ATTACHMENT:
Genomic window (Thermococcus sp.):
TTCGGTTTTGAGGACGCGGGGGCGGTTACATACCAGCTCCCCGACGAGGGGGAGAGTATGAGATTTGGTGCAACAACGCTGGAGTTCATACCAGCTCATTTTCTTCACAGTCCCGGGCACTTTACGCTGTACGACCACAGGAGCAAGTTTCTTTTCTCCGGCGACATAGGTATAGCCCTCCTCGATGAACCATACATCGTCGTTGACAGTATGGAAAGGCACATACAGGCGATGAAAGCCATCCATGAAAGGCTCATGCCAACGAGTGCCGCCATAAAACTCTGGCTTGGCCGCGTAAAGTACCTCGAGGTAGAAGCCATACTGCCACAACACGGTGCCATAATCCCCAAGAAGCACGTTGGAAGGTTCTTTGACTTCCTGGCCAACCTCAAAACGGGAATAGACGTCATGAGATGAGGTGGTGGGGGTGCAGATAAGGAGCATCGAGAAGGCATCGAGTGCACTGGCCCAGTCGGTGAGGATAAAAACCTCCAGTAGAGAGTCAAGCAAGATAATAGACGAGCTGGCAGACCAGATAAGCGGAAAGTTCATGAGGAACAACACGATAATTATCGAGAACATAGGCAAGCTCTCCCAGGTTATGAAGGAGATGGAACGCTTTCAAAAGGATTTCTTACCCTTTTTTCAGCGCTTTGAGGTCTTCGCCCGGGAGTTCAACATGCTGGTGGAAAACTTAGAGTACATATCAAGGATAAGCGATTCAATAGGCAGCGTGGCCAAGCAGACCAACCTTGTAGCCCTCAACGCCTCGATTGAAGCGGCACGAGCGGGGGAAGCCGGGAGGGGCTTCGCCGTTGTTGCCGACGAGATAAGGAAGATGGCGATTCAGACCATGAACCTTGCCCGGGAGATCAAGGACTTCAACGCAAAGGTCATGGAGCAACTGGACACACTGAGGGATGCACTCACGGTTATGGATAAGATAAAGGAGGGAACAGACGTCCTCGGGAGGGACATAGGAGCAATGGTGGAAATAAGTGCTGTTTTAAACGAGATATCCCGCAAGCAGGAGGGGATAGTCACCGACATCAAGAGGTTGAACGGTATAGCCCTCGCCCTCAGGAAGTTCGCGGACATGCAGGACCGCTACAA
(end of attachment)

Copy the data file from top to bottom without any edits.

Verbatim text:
Genomic window (Thermococcus sp.):
TTCGGTTTTGAGGACGCGGGGGCGGTTACATACCAGCTCCCCGACGAGGGGGAGAGTATGAGATTTGGTGCAACAACGCTGGAGTTCATACCAGCTCATTTTCTTCACAGTCCCGGGCACTTTACGCTGTACGACCACAGGAGCAAGTTTCTTTTCTCCGGCGACATAGGTATAGCCCTCCTCGATGAACCATACATCGTCGTTGACAGTATGGAAAGGCACATACAGGCGATGAAAGCCATCCATGAAAGGCTCATGCCAACGAGTGCCGCCATAAAACTCTGGCTTGGCCGCGTAAAGTACCTCGAGGTAGAAGCCATACTGCCACAACACGGTGCCATAATCCCCAAGAAGCACGTTGGAAGGTTCTTTGACTTCCTGGCCAACCTCAAAACGGGAATAGACGTCATGAGATGAGGTGGTGGGGGTGCAGATAAGGAGCATCGAGAAGGCATCGAGTGCACTGGCCCAGTCGGTGAGGATAAAAACCTCCAGTAGAGAGTCAAGCAAGATAATAGACGAGCTGGCAGACCAGATAAGCGGAAAGTTCATGAGGAACAACACGATAATTATCGAGAACATAGGCAAGCTCTCCCAGGTTATGAAGGAGATGGAACGCTTTCAAAAGGATTTCTTACCCTTTTTTCAGCGCTTTGAGGTCTTCGCCCGGGAGTTCAACATGCTGGTGGAAAACTTAGAGTACATATCAAGGATAAGCGATTCAATAGGCAGCGTGGCCAAGCAGACCAACCTTGTAGCCCTCAACGCCTCGATTGAAGCGGCACGAGCGGGGGAAGCCGGGAGGGGCTTCGCCGTTGTTGCCGACGAGATAAGGAAGATGGCGATTCAGACCATGAACCTTGCCCGGGAGATCAAGGACTTCAACGCAAAGGTCATGGAGCAACTGGACACACTGAGGGATGCACTCACGGTTATGGATAAGATAAAGGAGGGAACAGACGTCCTCGGGAGGGACATAGGAGCAATGGTGGAAATAAGTGCTGTTTTAAACGAGATATCCCGCAAGCAGGAGGGGATAGTCACCGACATCAAGAGGTTGAACGGTATAGCCCTCGCCCTCAGGAAGTTCGCGGACATGCAGGACCGCTACAA